In the March 2021 ASCB Newsletter, then CEO Erika Shugart and I reported on changes to the Minisymposia co-chair and speaker selection process. We explained how they resulted in increased participation by scientists from racial and ethnic groups that have been shown to be underrepresented in the health-related sciences, as defined by the U.S. National Institutes of Health. The 2020 meeting statistics created a baseline for tracking demographics in future years. Below are statistics for the second year, 2021.
Minisymposia Co-Chair Stats
During the 2021 open call for co-chairs, ASCB received 102 applicants to fill 56 positions. Possibly because this meeting was advertised as a virtual meeting from the beginning we received 30 fewer applications than we received during the 2020 open call. In 2019 the Program Committee selected two URM co-chairs; prior to that, no more than five URM co-chairs were selected in any given year. In 2020, through the new application process, nine URM scientists were selected as co-chairs. In 2021, ASCB received four URM applications. We asked the Program Committee to invite additional URM candidates. Ultimately, eight URMs were selected to serve as co-chairs in 2021.
Minisymposia Speaker Stats
Minisymposia speaker selection is a two-step process. First, Minisymposia co-chairs score all submitted abstracts. Second, after the scoring, the co-chairs are asked to form cohesive sessions of six talks each from the top-scoring abstracts in their respective scientific tracks.
For the first time in 2021, we concealed the names and institutes of the submitted abstracts to reduce bias during the scoring process. Only submitters of top-scoring abstracts could be considered as speakers, including abstracts submitted by co-chairs and members of their labs.
In 2021, we received 841 abstracts for talks. After Special Interest Subgroup organizers selected abstracts, 726 abstracts remained to review for Minisymposia sessions. When applying, abstract submitters were asked to identify their gender identity; race and ethnicity; whether they were located at a primarily undergraduate institution (PUI), minority-serving institution (MSI), or tribal college; and if they identified as an URM as defined by NIH. They were also given the options “prefer not to answer”, and/or “does not apply” for each question. Those who identified as a URM had a higher acceptance rate versus submission rate than other U.S.-based applicants, as can be seen in the table below. We also had four speakers selected from a PUI, MSI, or tribal college, which is the same number as in 2020.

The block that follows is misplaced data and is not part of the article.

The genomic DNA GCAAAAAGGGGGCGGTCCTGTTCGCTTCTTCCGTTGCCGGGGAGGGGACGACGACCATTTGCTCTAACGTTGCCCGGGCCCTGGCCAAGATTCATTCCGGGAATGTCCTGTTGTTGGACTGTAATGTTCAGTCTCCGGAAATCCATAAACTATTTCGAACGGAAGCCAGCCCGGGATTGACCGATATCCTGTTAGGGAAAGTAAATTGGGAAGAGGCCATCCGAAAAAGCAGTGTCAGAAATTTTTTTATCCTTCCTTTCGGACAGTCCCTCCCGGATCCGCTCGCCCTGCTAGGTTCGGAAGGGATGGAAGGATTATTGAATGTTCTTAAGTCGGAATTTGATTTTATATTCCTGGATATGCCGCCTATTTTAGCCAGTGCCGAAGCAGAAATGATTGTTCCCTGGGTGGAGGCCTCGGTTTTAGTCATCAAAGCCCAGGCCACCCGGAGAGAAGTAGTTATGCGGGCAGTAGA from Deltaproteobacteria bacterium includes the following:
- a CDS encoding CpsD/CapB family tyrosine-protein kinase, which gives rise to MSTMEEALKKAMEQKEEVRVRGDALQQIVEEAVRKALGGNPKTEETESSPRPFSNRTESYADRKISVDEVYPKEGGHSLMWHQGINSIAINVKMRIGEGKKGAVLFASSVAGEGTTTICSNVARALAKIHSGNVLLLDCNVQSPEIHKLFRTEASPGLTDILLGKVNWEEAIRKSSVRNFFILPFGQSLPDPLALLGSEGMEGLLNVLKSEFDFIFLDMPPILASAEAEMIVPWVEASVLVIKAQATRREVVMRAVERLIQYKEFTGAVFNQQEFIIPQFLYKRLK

Geographic and Racial/Ethnicity Minisymposia Submission and Selection Data for 2021
|Number of Submitters
|% of All Submitters
|% of Top-Scoring Abstracts
|Selected for Talks
|% of All Selected for Talks
|U.S.-Based URM Scientists
|U.S.-Based Non-URM Scientists*
*This includes those who selected “Does Not Apply” or “Prefer Not to Answer”
Future Plan for Cell Bio 2022
The ASCB continues to be dedicated to producing a meeting program that represents diversity.
For 2022, we will be implementing these additional changes:
- To increase the number of Minisymposia co-chair applications, we will no longer require applicants to be an ASCB Member, EMBO member, EMBO Young Investigator, or EMBO Global Investigator at the time of application submission. All selected applicants, however, will be required to join ASCB unless they are an EMBO member, EMBO Young Investigator, or EMBO Global Investigator.
- ASCB will no longer use the NIH definition of URM and will expand the definition of those who are considered underrepresented in science. We will continue to collect the data to track diversity and inclusion.
- Each of the eight Symposia sessions will include two short talks by graduate students and/or postdocs who submit top-scoring abstracts, in addition to the talks given by the Symposia organizers.
Cell Bio 2022 will be here before you know it, so please make sure to get your Minisymposium Co-Chair applications and abstracts in before the posted deadlines. The Co-Chair Application form opens for early, mid-, and late-career scientists in early March and will close on April 27. The abstract submission site opens in early June and the deadline to submit an abstract for consideration for a talk is August 2.
About the Author:
Alison Harris, CMP, is ASCB's Director of Meetings.
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